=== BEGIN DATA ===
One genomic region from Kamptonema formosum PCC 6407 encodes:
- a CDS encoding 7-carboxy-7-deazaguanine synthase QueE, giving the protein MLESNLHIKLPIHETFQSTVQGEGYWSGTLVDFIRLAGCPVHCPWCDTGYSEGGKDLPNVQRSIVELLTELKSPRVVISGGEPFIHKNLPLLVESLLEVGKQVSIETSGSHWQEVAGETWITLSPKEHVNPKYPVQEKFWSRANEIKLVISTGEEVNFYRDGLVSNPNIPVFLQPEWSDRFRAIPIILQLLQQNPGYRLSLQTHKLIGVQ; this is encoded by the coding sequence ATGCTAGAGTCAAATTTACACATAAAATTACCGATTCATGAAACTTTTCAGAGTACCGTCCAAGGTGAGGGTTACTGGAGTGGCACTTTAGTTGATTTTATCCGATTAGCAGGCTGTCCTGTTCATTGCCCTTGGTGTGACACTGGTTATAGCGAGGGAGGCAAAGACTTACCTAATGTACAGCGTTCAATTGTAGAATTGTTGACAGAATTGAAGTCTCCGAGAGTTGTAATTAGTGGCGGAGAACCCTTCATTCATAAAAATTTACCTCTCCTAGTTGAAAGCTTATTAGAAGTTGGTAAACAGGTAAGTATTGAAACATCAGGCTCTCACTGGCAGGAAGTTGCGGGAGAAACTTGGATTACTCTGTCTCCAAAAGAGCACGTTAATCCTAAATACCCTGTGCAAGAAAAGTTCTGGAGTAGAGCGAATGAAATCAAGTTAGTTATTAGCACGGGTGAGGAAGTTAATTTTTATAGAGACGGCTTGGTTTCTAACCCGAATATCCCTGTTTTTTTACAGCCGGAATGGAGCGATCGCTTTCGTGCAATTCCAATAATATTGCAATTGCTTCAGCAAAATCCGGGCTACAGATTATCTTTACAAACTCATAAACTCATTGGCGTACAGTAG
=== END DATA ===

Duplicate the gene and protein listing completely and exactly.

One genomic region from Kamptonema formosum PCC 6407 encodes:
- a CDS encoding 7-carboxy-7-deazaguanine synthase QueE, giving the protein MLESNLHIKLPIHETFQSTVQGEGYWSGTLVDFIRLAGCPVHCPWCDTGYSEGGKDLPNVQRSIVELLTELKSPRVVISGGEPFIHKNLPLLVESLLEVGKQVSIETSGSHWQEVAGETWITLSPKEHVNPKYPVQEKFWSRANEIKLVISTGEEVNFYRDGLVSNPNIPVFLQPEWSDRFRAIPIILQLLQQNPGYRLSLQTHKLIGVQ; this is encoded by the coding sequence ATGCTAGAGTCAAATTTACACATAAAATTACCGATTCATGAAACTTTTCAGAGTACCGTCCAAGGTGAGGGTTACTGGAGTGGCACTTTAGTTGATTTTATCCGATTAGCAGGCTGTCCTGTTCATTGCCCTTGGTGTGACACTGGTTATAGCGAGGGAGGCAAAGACTTACCTAATGTACAGCGTTCAATTGTAGAATTGTTGACAGAATTGAAGTCTCCGAGAGTTGTAATTAGTGGCGGAGAACCCTTCATTCATAAAAATTTACCTCTCCTAGTTGAAAGCTTATTAGAAGTTGGTAAACAGGTAAGTATTGAAACATCAGGCTCTCACTGGCAGGAAGTTGCGGGAGAAACTTGGATTACTCTGTCTCCAAAAGAGCACGTTAATCCTAAATACCCTGTGCAAGAAAAGTTCTGGAGTAGAGCGAATGAAATCAAGTTAGTTATTAGCACGGGTGAGGAAGTTAATTTTTATAGAGACGGCTTGGTTTCTAACCCGAATATCCCTGTTTTTTTACAGCCGGAATGGAGCGATCGCTTTCGTGCAATTCCAATAATATTGCAATTGCTTCAGCAAAATCCGGGCTACAGATTATCTTTACAAACTCATAAACTCATTGGCGTACAGTAG